Unusually Aggressive Coyote Removed From Nehalem Bay State Park

Image provided by a visitor of a coyote that was acting aggressively June 21 at Nehalem Bay

Manzanita OR – Federal and state wildlife officials believe they have successfully removed an unusually aggressive coyote from Nehalem Bay State Park.

A family walking back to their campsite from the beach Thursday evening, June 21, encountered an aggressive coyote while on a park path. A five year old female was injured. She was treated at Seaside Providence Hospital and released. After the incident, three other visitors reported encounters with an aggressive coyote earlier the same evening, though none resulted in an injury.

Oregon State Police and Oregon Department of Fish and Wildlife joined state park staff at the site Thursday evening to investigate. They were unable to locate the animal that night, but met again the next morning to create a plan to find and remove the aggressive coyote from the park in cooperation with the U.S. Department of Agriculture Wildlife Services. Four USDA Wildlife Services Agents arrived Friday and identified an area of the park where coyotes were likely living. They set live traps and snares, and used imitation calls to attract coyotes. One 20-pound adult coyote responded to the call and was safely taken from the park by lethal means. A park visitor involved in one of the other coyote incidents from June 21 managed to take a photo of the aggressive animal, and it strongly resembles the coyote removed by the Wildlife Services Agents. No other coyotes were removed from the park.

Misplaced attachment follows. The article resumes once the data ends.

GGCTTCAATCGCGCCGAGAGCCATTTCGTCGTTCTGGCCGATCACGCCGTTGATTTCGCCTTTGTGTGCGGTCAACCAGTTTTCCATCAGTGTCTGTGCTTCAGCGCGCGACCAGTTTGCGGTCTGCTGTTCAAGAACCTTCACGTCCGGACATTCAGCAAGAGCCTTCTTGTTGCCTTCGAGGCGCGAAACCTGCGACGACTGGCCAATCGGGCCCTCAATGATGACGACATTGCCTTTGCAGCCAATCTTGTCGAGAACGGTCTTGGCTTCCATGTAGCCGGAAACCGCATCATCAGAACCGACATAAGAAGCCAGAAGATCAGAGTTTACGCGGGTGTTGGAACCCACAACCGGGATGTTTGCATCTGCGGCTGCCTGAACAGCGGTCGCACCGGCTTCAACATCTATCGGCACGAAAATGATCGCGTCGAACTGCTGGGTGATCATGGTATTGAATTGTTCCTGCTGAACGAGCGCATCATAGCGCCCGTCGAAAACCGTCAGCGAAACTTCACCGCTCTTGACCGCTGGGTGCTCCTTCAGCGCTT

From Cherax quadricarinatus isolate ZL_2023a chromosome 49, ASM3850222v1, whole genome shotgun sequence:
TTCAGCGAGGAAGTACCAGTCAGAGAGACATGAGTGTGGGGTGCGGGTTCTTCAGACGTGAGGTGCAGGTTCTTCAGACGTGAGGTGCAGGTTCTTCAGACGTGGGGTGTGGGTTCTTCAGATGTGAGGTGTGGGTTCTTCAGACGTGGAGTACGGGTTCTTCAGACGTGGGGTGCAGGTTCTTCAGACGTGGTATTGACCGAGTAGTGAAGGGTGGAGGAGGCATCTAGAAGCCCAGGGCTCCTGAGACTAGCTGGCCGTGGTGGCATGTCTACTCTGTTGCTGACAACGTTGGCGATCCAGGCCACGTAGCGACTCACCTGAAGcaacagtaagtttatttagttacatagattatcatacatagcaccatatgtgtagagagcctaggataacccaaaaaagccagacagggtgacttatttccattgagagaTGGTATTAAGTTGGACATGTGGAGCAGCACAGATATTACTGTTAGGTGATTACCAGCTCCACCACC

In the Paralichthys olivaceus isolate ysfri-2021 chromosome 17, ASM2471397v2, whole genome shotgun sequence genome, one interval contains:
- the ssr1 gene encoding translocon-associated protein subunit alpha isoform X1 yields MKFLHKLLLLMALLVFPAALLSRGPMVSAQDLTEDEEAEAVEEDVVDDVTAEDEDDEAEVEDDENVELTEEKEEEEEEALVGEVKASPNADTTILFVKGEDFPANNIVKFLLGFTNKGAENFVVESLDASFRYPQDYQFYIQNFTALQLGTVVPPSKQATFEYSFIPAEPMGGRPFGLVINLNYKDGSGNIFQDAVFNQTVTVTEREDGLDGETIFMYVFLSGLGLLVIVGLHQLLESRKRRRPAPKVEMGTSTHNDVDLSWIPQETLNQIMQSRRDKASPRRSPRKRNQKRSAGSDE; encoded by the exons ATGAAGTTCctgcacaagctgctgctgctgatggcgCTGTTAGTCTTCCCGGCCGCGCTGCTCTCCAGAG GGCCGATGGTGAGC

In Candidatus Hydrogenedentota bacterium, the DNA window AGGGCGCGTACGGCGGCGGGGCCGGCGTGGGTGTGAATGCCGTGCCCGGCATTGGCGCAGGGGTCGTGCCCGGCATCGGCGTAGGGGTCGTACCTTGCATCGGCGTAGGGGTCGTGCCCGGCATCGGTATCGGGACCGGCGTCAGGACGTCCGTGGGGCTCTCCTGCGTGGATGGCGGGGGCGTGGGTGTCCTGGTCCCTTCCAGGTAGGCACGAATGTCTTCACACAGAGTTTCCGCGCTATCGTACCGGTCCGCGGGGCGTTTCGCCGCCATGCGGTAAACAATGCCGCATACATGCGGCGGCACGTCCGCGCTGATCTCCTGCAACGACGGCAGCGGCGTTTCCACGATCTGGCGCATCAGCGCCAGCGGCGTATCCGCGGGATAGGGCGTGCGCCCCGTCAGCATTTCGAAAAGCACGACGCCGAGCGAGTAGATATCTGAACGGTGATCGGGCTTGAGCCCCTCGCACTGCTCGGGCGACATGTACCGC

Oregon State University will conduct a necropsy on the coyote, including testing for evidence of disease and other ailments.

The four agencies–Oregon State Police, USDA Wildlife Services, Oregon Department of Fish and Wildlife and the Oregon Parks and Recreation Department–will continue to monitor animal behavior in the park and act to protect public safety if the aggressive behavior from coyotes occur. OPRD reminds visitors that parks are natural places, and to keep pets leashed, refrain from feeding animals, maintain a clean campsite, and promptly report all aggressive animal behavior to park staff.